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Dealing With Postpartum Depression: What I Learnt

Posted: December 4, 2014

Dealing with postpartum depression is difficult in a country that puts so much pressure on its mothers. Seek help, and don’t be afraid, says this post.

Yes, it’s true,  Postpartum depression does exist! And I have tasted it. It made a home in my life some five years ago, when I had my baby girl. I struggled with it for almost a year. A couple of months after her birth, I could feel a change in me – with all the crying, feeling helpless, and the negativity. I didn’t know why I was acting that way and why were such reactions coming out of me – I really didn’t know what it was.

And once I knew and read about it, I did not want to acknowledge it at all, as at that special time in your life, you are supposed to ooh and aah about your little bundle of joy. Depression does take those special moments out of your life, and you are left with a stubborn urge to cry, feel helpless, friendless, knowledge-less, and there is hardly anyone who can bring you out of it.

There are therapies available now, and doctors (even in India) are taking it very seriously. But, for the new mothers, it is not easy to recognize it. But if you see or feel the first signs of it, I would suggest you reach out for help. See a counsellor and your doctor, and I am sure they’ll be able to help you out.

I, for one, did not reach out to anyone. I waited and waited that these feelings of denial and restlessness will fade away – but they didn’t. They got really aggressive, and then I did speak to a couple of people around me about it, but that was of no use. They pin-pointed my move to a new place, joblessness, as the reasons of my angry and ‘not so me’ behaviour. But I knew deep down that it wasn’t just that.

There is such stigma attached to what you feel after you have a baby in our country, that it is very hard for new moms to talk about their real feelings at that time…


Although these factors aggravated my situation, they were not the sole cause of it. There is such stigma attached to what you feel after you have a baby in our country, that it is very hard for new moms to talk about their real feelings at that time — about how their lives have changed, about how they miss the older times, about how they feel they won’t be able to take care of their own child.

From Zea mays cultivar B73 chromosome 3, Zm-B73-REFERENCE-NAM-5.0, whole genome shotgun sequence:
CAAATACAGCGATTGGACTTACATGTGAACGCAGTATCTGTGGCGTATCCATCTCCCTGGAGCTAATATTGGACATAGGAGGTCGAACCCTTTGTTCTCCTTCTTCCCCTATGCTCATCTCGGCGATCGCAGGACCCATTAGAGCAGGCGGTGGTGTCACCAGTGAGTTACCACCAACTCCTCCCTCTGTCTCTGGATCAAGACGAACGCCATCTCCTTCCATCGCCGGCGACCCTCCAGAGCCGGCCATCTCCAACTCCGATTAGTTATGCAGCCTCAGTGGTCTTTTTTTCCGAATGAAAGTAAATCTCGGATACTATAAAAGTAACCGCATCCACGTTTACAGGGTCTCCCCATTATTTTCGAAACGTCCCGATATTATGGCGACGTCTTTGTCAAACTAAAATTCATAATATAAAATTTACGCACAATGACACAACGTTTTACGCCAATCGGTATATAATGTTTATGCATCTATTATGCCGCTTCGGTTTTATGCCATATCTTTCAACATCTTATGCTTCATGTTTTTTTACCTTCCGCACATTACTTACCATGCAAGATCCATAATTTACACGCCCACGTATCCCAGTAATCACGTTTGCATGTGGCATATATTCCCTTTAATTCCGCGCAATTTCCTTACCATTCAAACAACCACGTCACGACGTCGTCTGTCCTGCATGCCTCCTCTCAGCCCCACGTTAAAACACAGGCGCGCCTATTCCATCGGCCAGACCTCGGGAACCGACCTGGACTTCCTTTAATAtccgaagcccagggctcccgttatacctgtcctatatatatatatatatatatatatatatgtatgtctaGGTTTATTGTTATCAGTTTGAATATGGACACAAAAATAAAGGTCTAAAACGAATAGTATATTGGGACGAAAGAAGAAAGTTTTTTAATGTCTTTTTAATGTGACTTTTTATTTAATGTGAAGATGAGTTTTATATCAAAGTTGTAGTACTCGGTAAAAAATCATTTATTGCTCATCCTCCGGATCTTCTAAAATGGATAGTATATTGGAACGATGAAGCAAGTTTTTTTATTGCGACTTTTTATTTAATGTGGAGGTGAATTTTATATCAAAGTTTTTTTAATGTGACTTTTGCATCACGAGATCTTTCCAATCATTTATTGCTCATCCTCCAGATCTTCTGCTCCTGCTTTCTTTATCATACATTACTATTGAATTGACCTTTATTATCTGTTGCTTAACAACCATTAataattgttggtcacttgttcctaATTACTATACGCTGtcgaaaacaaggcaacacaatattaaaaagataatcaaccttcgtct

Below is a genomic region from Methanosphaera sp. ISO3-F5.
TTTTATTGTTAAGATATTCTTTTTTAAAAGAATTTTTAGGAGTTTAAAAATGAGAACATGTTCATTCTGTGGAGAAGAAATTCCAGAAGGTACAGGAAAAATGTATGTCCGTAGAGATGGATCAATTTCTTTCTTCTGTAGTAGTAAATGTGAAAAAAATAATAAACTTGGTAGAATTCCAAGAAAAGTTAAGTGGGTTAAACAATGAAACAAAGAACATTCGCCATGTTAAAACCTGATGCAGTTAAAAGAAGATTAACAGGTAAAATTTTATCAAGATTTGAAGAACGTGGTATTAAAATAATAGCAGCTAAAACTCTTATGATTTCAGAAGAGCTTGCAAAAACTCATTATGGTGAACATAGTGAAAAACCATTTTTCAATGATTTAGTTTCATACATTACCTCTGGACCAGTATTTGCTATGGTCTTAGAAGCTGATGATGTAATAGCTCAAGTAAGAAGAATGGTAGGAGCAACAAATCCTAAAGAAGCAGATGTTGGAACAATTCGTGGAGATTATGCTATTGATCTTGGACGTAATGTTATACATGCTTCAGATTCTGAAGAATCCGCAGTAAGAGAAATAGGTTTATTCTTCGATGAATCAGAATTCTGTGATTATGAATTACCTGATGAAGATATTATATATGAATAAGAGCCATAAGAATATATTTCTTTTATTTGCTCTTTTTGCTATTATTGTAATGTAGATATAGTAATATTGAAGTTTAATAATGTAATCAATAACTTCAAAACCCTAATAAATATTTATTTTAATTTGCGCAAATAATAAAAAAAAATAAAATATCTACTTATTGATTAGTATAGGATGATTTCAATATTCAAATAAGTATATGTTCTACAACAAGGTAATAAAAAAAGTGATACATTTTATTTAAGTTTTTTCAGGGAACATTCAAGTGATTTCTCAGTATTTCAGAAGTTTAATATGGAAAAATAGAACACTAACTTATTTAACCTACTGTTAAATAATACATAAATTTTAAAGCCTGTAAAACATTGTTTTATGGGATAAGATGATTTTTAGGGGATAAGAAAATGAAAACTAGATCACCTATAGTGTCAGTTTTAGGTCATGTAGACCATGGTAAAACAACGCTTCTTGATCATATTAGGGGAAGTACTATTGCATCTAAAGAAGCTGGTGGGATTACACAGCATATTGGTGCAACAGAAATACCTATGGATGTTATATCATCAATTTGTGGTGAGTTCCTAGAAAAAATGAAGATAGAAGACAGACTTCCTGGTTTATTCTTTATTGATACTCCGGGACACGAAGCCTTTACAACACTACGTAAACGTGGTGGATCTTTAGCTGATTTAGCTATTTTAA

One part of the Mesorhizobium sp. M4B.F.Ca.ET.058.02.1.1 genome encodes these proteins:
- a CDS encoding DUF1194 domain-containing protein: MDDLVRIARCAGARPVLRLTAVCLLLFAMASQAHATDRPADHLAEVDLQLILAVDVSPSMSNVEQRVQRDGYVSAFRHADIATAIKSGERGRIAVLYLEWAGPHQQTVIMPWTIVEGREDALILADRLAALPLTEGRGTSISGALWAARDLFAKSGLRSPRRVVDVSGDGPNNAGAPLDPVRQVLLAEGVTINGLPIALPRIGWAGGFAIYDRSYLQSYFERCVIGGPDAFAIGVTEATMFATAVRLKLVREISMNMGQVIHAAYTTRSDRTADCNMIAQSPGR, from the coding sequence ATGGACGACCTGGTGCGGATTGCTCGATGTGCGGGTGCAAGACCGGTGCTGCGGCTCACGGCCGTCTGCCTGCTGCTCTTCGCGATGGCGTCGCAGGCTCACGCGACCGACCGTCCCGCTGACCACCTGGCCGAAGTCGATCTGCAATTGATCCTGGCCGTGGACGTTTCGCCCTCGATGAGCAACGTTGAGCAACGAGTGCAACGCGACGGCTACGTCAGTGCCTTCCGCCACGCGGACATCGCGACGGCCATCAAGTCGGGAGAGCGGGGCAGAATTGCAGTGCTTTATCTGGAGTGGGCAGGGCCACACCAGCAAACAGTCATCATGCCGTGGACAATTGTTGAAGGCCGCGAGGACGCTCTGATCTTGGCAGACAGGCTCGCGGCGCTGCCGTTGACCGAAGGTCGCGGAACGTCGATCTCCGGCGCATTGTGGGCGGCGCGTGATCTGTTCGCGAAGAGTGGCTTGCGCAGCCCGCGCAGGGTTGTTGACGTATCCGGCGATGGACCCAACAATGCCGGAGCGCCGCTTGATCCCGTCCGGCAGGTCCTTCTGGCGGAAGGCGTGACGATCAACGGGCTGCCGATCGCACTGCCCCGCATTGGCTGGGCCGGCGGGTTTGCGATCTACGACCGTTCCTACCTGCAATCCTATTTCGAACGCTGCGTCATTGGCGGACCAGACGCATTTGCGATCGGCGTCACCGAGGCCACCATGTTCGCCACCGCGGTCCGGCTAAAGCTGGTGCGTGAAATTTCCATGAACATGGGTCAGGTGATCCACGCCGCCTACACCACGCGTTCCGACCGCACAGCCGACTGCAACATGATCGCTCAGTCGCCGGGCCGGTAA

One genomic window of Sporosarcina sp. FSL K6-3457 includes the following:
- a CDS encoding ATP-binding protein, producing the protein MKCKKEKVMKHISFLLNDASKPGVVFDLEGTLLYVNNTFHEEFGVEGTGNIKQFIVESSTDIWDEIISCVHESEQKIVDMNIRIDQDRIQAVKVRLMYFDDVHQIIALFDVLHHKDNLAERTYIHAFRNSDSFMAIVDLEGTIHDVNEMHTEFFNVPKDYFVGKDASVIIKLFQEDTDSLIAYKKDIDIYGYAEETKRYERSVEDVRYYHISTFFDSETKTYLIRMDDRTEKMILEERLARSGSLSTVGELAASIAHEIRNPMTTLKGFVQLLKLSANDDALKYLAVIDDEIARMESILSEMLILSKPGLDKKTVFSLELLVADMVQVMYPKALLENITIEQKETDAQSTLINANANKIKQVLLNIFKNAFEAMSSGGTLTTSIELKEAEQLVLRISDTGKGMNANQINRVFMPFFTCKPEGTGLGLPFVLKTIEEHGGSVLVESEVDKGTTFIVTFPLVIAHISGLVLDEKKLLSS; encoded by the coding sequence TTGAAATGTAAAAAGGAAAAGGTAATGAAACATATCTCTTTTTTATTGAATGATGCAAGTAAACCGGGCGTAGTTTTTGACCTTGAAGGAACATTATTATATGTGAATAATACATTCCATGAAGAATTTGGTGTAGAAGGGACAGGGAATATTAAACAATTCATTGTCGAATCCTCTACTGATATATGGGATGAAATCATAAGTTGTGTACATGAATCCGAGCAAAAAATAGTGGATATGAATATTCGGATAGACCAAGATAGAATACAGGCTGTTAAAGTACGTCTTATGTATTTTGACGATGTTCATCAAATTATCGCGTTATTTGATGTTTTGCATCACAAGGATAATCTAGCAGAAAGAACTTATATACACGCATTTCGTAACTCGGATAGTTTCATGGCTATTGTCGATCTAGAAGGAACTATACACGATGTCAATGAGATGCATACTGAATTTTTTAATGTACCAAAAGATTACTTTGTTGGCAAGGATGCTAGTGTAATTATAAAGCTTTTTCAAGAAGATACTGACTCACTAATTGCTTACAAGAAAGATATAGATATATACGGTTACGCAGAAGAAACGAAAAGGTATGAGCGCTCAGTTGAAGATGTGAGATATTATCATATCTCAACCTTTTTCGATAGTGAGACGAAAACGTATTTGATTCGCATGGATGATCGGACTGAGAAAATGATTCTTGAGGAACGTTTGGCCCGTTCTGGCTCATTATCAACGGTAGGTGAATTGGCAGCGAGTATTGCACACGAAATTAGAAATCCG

A baby changes a lot of things in your life, even if you are mentally and physically prepared to have one, sometimes the situations and the behaviour of people around you makes it all the more hard to adjust to the newer environment. Postpartum depression not only makes you depressed and angry, but also makes you feel guilty that you are feeling all these emotions at such a happy time in your life when you have your little bundle of joy in your arms.

But I’d say, don’t let it take you down so easily. Go visit your doctor, have faith, pray, meditate, and find that inner strength that no one or no act of aggression or depression can take away from you. What helped me was really me; I put my foot down against myself and my thinking (at that time); I just wanted to be strong, to feel happy and content again, and I stopped thinking about failing at stuff. But when I look back in time now, I really feel I should’ve taken some help, as it would’ve been so easy for me to go down in that darkness.

Pic credit: Image of mother and child via Shutterstock.

I have been working in financial services for about 7 years and have recently moved

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  1. Been there and been through it in the worst possible way. I totally relate to this article. I will like to state that a support system at home and at the work place is a must for new mums. Without that, its an up-hill walk, all alone. So be strong. Talk about it. Seek help. I pray that anyone going hrough it right now, gets over it ASAP.

    • I agree Saumya… a support system for new moms is a must and the sooner people around her understand this, the less problems and darkness she’ll need to face!!

  2. Its the feeling that you are the only one going through it while rest all are having fun. I feel new mums can organise weekly or monthly meet ups. Get connected through various social media and discuss , vent, laugh , cry about the problems we face!

  3. Our country is yet to come to terms with the fact that mental illness happens. It is not necessarily inherent, as women we go through a lot of hormonal changes throughout life. And imbalances are prone to occur especially with the stresses of life. And we are prone to depression more then men. There is no harm in seeking out medical help and having a support system. I have across so many people who still think that seeking a psychiatric / psychologist help is an offence. It is not, u need not seek their help to treat you and put u meds. U can be helped without having to take meds at times. They can facilitate the process of healing, provide some coping skills to deal with everyday life and the new changes, guide you if there is any for further medical assistance is needed. Feel comfortable to share it with your friends nad family. I know its hard, especially if you are afraid of being judged. U will be judged anyways thats human nature. But sometimes it helps to get it out of your system as soon as possible then to suffer within, wasting your time and energy. At the same time make sure that this does not become a habit. Its very easy to fall prey for self pity, and when people around you encourage that, you are more likely to lose out on life.

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